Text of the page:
Center for Disease Control and Prevention recommends a three-step approach to fighting the flu: vaccination, everyday
preventive actions, and the correct use of antiviral drugs if your doctor
A flu vaccine is the first and most important step in protecting against
- While there are many different flu viruses, the flu vaccine protects against
the three viruses that research indicates will be most common.
- Flu vaccines protect against three influenza viruses; an H1N1, an H3N2,
and a influenza B virus.
- Everyone 6 months of age and older should get vaccinated against the flu
- Vaccination of high-risk persons is especially important to decrease their
risk of severe flu illness. Vaccination also is important for health care
workers, and those who live with or care for high-risk people to keep
from spreading flu to high-risk people.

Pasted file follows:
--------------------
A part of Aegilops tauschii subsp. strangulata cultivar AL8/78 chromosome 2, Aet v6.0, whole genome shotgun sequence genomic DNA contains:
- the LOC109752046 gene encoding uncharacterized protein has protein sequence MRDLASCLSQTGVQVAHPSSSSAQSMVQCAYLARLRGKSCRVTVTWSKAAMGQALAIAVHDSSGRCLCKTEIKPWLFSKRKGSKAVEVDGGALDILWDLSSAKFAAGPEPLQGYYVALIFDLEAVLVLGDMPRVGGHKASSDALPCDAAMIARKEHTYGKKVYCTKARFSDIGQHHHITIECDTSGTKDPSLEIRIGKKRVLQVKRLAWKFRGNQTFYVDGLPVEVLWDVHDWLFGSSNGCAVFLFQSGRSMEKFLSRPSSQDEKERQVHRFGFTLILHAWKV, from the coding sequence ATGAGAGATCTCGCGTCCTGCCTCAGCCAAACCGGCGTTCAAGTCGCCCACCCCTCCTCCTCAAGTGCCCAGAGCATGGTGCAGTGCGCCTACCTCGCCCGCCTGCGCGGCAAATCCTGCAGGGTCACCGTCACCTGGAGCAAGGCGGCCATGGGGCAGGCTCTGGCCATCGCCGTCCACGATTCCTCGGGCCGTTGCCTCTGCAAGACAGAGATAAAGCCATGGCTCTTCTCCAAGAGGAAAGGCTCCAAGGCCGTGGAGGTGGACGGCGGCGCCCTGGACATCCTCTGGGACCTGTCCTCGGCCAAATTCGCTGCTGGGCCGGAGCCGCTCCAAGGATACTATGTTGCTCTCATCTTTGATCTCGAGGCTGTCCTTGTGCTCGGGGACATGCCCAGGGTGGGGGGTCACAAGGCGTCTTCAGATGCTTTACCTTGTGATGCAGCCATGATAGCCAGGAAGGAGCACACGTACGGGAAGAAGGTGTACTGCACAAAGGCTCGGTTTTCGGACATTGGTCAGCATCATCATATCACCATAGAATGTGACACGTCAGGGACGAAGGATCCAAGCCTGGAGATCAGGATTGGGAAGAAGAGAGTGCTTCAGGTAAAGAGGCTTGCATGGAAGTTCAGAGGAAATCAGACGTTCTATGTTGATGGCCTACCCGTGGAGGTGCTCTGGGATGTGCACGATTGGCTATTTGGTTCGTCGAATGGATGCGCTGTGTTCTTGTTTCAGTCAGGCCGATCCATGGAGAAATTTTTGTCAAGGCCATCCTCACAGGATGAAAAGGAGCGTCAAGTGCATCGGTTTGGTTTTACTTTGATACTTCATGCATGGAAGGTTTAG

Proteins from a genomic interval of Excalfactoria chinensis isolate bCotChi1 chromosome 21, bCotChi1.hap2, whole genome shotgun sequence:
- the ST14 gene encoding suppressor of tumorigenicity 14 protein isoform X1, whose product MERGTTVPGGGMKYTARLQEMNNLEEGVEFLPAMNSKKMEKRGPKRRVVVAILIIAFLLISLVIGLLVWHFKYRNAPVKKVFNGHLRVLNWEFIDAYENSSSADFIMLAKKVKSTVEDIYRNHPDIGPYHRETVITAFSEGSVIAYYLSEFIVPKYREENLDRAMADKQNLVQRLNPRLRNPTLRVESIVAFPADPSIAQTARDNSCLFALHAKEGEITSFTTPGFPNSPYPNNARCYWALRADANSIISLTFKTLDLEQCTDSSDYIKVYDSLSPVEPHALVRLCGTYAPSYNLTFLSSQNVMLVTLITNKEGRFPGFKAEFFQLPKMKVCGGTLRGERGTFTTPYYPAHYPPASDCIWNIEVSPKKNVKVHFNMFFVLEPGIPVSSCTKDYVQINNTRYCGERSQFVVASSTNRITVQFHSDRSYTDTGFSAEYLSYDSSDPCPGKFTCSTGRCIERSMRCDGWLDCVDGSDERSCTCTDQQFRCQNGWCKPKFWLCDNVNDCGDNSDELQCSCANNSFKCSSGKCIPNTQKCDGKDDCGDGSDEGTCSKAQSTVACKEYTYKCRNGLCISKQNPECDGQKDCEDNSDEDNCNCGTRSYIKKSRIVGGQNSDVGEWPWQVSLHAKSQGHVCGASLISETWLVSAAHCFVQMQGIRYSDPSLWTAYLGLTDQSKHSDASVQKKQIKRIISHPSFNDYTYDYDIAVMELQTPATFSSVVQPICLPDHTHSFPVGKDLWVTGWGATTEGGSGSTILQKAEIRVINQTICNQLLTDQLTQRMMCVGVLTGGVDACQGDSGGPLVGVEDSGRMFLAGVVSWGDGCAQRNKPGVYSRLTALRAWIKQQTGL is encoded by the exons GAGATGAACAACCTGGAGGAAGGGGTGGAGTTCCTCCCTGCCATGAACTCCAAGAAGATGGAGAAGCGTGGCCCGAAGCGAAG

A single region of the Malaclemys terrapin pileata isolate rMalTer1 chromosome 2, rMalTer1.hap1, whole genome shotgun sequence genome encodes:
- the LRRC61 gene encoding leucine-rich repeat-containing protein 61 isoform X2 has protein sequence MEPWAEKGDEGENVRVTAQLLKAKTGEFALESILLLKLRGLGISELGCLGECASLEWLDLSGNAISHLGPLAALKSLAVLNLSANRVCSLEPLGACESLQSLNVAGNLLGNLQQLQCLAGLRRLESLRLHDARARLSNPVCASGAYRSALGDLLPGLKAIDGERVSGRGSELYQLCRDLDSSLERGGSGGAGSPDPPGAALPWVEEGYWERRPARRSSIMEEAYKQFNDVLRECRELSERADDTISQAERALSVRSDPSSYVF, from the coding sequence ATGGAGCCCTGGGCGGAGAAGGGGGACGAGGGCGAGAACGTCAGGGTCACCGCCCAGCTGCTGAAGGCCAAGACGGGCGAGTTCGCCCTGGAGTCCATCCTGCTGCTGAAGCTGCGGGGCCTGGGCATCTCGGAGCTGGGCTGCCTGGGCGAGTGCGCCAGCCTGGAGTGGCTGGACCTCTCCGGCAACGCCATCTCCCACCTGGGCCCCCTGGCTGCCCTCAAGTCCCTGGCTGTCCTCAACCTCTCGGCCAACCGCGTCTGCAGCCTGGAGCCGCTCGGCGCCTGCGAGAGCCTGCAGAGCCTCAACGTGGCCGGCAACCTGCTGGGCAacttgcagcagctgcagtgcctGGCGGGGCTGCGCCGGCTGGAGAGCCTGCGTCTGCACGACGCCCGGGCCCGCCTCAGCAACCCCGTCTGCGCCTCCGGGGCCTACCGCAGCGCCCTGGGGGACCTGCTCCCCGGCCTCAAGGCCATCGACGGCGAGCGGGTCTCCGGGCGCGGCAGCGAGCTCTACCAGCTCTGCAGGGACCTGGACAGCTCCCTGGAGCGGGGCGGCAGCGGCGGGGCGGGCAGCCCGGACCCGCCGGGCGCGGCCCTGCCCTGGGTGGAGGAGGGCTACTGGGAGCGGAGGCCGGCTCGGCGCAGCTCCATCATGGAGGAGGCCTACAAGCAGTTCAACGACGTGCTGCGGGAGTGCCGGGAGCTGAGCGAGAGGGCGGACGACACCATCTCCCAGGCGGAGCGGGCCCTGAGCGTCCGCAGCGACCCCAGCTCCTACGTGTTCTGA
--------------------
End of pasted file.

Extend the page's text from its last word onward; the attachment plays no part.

- Children younger than 6 months are at high risk of serious flu illness,
but are too young to be vaccinated.
- People who care for or live with them should be vaccinated to protect these babies.
Take everyday actions to help prevent the spread of germs that cause respiratory
- Cover your nose and mouth with a tissue when you cough or sneeze.
- Wash your hands often with soap and water. If soap and water are not available,
use an alcohol-based hand rub.
- Avoid touching your eyes, nose and mouth. Germs spread this way.
- Try to avoid close contact with sick people.
- Stay home if you are sick to avoid spreading flu to others.
Take flu antiviral drugs if your doctor prescribes them.
- If you get the flu, antiviral drugs can treat your illness. These drugs
can make illness milder and shorten the time you are sick.
- Antiviral drugs work best when started in the first 2 days of symptoms
to treat people who are very sick (such as those who are hospitalized)
or people who are sick with flu symptoms and who are at increased risk
of severe flu illness.